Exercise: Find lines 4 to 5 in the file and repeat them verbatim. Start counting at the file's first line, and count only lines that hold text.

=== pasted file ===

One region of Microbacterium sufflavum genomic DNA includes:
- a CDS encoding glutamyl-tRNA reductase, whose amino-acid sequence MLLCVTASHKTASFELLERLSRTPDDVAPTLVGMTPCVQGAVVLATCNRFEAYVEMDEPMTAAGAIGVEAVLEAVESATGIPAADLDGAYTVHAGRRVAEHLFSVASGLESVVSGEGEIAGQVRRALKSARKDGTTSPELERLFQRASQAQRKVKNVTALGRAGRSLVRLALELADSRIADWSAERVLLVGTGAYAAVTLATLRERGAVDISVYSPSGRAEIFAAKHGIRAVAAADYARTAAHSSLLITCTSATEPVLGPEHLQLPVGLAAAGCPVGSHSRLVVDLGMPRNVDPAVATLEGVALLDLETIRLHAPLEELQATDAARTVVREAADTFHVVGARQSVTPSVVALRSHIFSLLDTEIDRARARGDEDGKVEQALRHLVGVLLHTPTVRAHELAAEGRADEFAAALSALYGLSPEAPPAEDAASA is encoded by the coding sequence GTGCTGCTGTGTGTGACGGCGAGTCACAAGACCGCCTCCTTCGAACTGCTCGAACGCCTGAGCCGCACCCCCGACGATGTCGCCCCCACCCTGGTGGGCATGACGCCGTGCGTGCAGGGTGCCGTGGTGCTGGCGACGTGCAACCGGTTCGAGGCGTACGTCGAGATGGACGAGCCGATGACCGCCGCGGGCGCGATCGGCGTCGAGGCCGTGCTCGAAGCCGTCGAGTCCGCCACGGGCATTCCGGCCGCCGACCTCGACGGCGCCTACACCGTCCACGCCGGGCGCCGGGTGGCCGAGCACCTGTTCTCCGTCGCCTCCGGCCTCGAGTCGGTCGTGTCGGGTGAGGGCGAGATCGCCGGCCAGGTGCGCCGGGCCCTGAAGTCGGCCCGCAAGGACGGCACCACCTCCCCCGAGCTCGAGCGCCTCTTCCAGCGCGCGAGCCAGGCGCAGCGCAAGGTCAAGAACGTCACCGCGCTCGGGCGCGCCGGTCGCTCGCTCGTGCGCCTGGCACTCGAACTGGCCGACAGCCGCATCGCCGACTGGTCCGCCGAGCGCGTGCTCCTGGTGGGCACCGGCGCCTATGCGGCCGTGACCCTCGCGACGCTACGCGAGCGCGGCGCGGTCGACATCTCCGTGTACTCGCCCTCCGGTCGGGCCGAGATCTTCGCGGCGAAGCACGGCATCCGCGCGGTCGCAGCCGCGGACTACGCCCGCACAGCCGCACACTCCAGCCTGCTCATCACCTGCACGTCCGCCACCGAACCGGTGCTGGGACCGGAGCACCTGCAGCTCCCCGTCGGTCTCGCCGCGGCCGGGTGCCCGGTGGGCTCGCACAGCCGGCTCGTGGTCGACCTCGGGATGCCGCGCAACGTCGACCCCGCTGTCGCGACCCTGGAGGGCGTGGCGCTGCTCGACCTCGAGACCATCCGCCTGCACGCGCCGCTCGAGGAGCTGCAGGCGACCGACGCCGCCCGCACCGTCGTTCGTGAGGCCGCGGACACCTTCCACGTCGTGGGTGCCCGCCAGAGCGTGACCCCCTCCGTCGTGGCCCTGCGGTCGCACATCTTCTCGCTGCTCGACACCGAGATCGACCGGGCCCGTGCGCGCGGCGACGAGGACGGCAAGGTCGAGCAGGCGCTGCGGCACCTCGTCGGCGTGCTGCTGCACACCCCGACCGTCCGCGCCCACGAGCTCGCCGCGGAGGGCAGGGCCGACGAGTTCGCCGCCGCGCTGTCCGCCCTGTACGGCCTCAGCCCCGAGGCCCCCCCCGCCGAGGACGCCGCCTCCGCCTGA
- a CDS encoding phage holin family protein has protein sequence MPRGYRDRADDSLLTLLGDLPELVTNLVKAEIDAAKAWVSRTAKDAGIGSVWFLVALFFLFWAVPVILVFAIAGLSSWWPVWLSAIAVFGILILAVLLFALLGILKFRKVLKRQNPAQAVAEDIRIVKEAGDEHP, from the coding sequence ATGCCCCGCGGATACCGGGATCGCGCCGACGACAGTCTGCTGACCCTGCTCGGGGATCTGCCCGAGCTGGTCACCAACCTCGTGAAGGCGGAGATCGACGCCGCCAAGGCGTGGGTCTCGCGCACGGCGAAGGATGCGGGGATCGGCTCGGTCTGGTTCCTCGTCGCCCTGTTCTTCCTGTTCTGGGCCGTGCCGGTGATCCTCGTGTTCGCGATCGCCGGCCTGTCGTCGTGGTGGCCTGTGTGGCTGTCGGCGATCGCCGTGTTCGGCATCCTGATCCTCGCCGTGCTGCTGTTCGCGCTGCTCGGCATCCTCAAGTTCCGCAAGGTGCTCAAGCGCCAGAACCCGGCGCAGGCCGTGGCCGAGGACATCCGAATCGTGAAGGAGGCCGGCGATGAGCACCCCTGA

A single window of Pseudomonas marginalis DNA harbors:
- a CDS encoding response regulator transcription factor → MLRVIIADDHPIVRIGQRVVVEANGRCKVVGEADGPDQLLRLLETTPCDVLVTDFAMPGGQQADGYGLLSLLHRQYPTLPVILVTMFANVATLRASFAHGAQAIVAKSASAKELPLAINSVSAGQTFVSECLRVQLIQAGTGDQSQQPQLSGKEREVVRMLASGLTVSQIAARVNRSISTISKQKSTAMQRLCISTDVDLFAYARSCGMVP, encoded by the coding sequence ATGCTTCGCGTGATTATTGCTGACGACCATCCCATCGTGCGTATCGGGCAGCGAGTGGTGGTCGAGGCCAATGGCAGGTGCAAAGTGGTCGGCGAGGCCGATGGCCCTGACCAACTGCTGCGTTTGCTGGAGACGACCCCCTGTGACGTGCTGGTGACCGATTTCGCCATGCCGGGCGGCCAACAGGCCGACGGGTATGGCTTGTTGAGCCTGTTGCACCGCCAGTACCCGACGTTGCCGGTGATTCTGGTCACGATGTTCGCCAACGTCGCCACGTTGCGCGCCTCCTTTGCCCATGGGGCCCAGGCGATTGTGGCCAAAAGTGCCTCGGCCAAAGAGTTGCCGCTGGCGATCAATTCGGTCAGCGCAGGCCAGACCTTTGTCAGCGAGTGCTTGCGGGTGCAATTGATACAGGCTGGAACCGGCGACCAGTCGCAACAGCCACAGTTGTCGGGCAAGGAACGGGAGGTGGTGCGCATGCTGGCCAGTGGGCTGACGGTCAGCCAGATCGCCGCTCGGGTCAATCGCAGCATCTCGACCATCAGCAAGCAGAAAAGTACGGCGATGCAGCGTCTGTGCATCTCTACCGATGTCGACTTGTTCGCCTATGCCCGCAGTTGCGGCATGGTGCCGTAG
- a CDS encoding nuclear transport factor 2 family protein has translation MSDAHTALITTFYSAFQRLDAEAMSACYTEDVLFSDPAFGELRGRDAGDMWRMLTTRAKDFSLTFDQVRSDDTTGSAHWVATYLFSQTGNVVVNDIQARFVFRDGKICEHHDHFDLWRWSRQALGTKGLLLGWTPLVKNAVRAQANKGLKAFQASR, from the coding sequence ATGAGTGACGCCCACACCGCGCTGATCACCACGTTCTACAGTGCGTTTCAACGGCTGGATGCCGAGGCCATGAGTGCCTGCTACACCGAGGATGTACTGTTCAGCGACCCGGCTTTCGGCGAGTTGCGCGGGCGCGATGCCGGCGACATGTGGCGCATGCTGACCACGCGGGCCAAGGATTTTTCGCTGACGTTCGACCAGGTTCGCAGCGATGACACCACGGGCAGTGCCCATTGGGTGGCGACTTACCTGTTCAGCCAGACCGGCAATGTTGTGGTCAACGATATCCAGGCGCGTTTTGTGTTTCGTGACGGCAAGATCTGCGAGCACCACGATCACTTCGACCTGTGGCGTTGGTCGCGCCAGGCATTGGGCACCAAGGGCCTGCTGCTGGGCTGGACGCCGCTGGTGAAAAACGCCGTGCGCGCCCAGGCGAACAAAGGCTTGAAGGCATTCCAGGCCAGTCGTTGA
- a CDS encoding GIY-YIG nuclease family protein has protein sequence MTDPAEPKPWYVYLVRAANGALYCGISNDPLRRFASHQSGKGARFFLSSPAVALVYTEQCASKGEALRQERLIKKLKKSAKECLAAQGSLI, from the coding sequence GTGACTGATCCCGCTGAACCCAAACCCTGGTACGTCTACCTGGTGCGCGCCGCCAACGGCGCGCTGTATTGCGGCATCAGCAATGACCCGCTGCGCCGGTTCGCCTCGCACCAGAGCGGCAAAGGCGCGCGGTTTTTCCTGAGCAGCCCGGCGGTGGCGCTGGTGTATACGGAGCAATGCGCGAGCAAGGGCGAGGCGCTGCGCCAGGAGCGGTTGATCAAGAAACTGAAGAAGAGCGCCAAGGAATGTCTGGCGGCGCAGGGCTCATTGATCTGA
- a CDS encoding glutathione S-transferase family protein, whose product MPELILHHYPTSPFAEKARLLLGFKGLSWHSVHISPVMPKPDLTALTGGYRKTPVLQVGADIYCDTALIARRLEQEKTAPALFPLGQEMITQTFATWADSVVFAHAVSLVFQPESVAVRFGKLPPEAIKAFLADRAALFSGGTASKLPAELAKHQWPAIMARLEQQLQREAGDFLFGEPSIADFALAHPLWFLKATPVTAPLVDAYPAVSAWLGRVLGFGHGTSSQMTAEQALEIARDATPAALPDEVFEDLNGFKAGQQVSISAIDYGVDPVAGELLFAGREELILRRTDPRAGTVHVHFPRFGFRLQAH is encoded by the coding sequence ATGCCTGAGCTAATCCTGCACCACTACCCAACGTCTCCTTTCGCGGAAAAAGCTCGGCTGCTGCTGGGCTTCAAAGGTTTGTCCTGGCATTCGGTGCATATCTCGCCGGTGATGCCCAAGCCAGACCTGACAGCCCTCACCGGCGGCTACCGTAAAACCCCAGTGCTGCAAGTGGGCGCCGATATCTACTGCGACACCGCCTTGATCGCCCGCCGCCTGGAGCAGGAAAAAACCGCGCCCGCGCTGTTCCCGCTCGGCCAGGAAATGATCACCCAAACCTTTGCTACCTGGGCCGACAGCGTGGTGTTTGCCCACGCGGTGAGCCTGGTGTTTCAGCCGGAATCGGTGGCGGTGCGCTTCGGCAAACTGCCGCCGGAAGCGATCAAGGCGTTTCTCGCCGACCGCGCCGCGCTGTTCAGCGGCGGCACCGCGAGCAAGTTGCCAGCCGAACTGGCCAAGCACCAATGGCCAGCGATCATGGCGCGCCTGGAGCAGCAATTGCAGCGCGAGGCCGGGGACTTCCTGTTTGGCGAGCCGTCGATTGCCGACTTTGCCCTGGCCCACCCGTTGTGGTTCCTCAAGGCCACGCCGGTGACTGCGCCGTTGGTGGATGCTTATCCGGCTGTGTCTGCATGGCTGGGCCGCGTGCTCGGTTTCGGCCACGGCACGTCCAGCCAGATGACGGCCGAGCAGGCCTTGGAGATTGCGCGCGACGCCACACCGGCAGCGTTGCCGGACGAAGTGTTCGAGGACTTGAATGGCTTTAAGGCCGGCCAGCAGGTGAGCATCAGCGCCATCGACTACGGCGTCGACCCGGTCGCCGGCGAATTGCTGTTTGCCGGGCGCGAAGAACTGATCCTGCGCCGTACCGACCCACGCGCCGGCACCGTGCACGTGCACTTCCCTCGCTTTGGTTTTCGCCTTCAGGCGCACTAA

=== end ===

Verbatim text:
A single window of Pseudomonas marginalis DNA harbors:
- a CDS encoding response regulator transcription factor → MLRVIIADDHPIVRIGQRVVVEANGRCKVVGEADGPDQLLRLLETTPCDVLVTDFAMPGGQQADGYGLLSLLHRQYPTLPVILVTMFANVATLRASFAHGAQAIVAKSASAKELPLAINSVSAGQTFVSECLRVQLIQAGTGDQSQQPQLSGKEREVVRMLASGLTVSQIAARVNRSISTISKQKSTAMQRLCISTDVDLFAYARSCGMVP, encoded by the coding sequence ATGCTTCGCGTGATTATTGCTGACGACCATCCCATCGTGCGTATCGGGCAGCGAGTGGTGGTCGAGGCCAATGGCAGGTGCAAAGTGGTCGGCGAGGCCGATGGCCCTGACCAACTGCTGCGTTTGCTGGAGACGACCCCCTGTGACGTGCTGGTGACCGATTTCGCCATGCCGGGCGGCCAACAGGCCGACGGGTATGGCTTGTTGAGCCTGTTGCACCGCCAGTACCCGACGTTGCCGGTGATTCTGGTCACGATGTTCGCCAACGTCGCCACGTTGCGCGCCTCCTTTGCCCATGGGGCCCAGGCGATTGTGGCCAAAAGTGCCTCGGCCAAAGAGTTGCCGCTGGCGATCAATTCGGTCAGCGCAGGCCAGACCTTTGTCAGCGAGTGCTTGCGGGTGCAATTGATACAGGCTGGAACCGGCGACCAGTCGCAACAGCCACAGTTGTCGGGCAAGGAACGGGAGGTGGTGCGCATGCTGGCCAGTGGGCTGACGGTCAGCCAGATCGCCGCTCGGGTCAATCGCAGCATCTCGACCATCAGCAAGCAGAAAAGTACGGCGATGCAGCGTCTGTGCATCTCTACCGATGTCGACTTGTTCGCCTATGCCCGCAGTTGCGGCATGGTGCCGTAG